Precisely because of these considerations Nimitz wasn’t concerned about losing Midway, but his confidence in his intelligence led him to believe that he could conduct a surprise counterattack that caught the Imperial Navy off guard. The Navy’s successes in the Coral Sea also led him to be believe that his own naval dive bombers were a match for Japan’s. Nimitz also assessed his disposition of forces better than subsequent historians, who repeatedly described Nimitz’s capabilities as crippled and desperately outnumbered. Nagumo brought 20 warships and four carriers with 248 aircraft. Nimitz brought 25 warships, three carriers, and 233 carrier aircraft. In addition the Army rounded up another 120-odd aircraft on Midway, plus a significant number of AA guns in direct defense of the island. Arguably it was Nagumo who was outnumbered, having lost his decisive edge in Carrier Division 5 due to complications in the Coral Sea and the subsequent repair and refitting of the carriers.

Nimitz knew the quality of pilots he was up against, and the nature and importance of the battle. The Midway islands were not existentially important to him then (as they are not existentially important to us today). It is unlikely he would have sacrificed the carriers casually once their presence had been revealed. The surviving carriers would have retired west to the protection of the forces on O’ahu, already considerably strengthened after the Pearl Harbor attacks, and plotted to fight another day.

Even if you assumed a complete naval victory for Japan, Freidman makes an erroneous assumption that victory of the islands would have been assured. This is far from the truth. The Marine Corps had placed 3,000 and 4,000 troops on both islands, buried communication cable throughout, fortified both islands with anti-air and anti-ship cannons, and hid tanks inside a grove of trees. Japan’s landing forces of 800 and 1,000 lacked nearly everything: marine landing craft, coordinated air or naval cover, and any kind of doctrine for marine landings. This lack of capability showed up several times throughout the war. The carrier strike force was just that — a strike force, and couldn’t sustain the kind of bombardment and cover required in a major marine operation. The reality is 1,800 Japanese navy and army troops would have been slaughtered by American machine gun fire during their hundreds of meters of marching over submerged reefs and sandy beaches without cover.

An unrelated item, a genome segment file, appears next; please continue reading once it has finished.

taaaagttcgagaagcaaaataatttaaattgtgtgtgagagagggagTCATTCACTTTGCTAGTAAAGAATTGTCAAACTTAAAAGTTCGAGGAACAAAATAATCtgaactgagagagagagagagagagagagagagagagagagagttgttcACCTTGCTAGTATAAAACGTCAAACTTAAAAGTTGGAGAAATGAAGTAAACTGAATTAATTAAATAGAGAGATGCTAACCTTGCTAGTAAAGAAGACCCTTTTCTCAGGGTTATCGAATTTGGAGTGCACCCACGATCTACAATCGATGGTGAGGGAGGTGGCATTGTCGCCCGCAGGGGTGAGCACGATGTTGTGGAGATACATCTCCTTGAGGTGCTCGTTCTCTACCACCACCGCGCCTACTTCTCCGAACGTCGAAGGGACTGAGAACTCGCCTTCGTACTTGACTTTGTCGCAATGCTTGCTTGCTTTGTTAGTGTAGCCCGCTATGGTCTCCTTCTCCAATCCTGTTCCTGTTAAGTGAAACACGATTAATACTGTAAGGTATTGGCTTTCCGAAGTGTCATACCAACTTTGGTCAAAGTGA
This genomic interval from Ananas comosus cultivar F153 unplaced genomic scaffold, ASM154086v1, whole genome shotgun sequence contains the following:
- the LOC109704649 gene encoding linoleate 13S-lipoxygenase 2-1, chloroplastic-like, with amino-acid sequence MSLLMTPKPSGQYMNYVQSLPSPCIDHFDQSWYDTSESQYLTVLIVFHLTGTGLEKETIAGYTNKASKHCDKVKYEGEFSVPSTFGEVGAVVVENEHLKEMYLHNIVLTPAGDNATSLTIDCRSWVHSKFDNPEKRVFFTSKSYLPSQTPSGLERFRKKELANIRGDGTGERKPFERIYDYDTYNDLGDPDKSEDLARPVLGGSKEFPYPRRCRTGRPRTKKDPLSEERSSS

Friedman also speculates on Japanese incursions against the Soviet Union, drawing the Soviet Union out of battle with Germany. No such operation was even conceived by the Imperial Army, because of the logistical challenges inherent in it. Whereas Japan wasn’t seriously considering either major operations against either the Soviet Union or all out invasion of Australia, Friedman speculates Japan could have achieved both simultaneously.

To assume that Japan successfully invades Midway, you have to assume that Nimitz lacked the intelligence to launch a surprise counterattack. At this point Japan might have been able to overwhelm a smaller contingent of US Marines stationed on the islands. Nimitz could simply have waited for the carrier strike force to retreat, which it inevitably must have done within days or weeks, at which point he could bring long-range bombers from O’ahu and carrier-based forces to bear against the small contingent of forces that Japan left in place, assuming he calculated it was worth bothering to do so. The remaining carriers in place in 1942 (two) possessed a variety of potential targets for continuation of hit and run operations they had undertaken prior to the battle.

What the Battle of Midway bought the US was operational tempo and strategic flexibility. The US could launch a major operation in Guadalcanal and force Japan to respond. Until Midway, Japan held all the tempo. This ultimately shortened the war by one to two years, but didn’t fundamentally alter the basic constraints that Japan faced or the advantages that the US possessed for fighting a long, global war.

11-Year-Old Boy Played in His Yard. CPS Took Him, Felony Charge for Parents. – Hit & Run : Reason.com

Another state to cross off my list. Let’s be clear about some facts. My eleven year old daughter does all these things by herself:

  • Walks to school (daily with group, but sometimes alone)
  • Walks to the park to meet friends
  • Shops at the local stores
  • Takes the train to the mall (mostly with friends the same age)
  • Walks to the swimming pool
  • Walks to cram school
  • Walks to Aikido class

Yes, eleven year old children can do these things — in Japan most kids do. Parents here aren’t negligent. We don’t hate our children. We are raising them to be independent, responsible adults.

An interview with two parents who lost their kids… over nothing.

Source: 11-Year-Old Boy Played in His Yard. CPS Took Him, Felony Charge for Parents. – Hit & Run : Reason.com

How a private-sector transformation could revive Japan | McKinsey & Company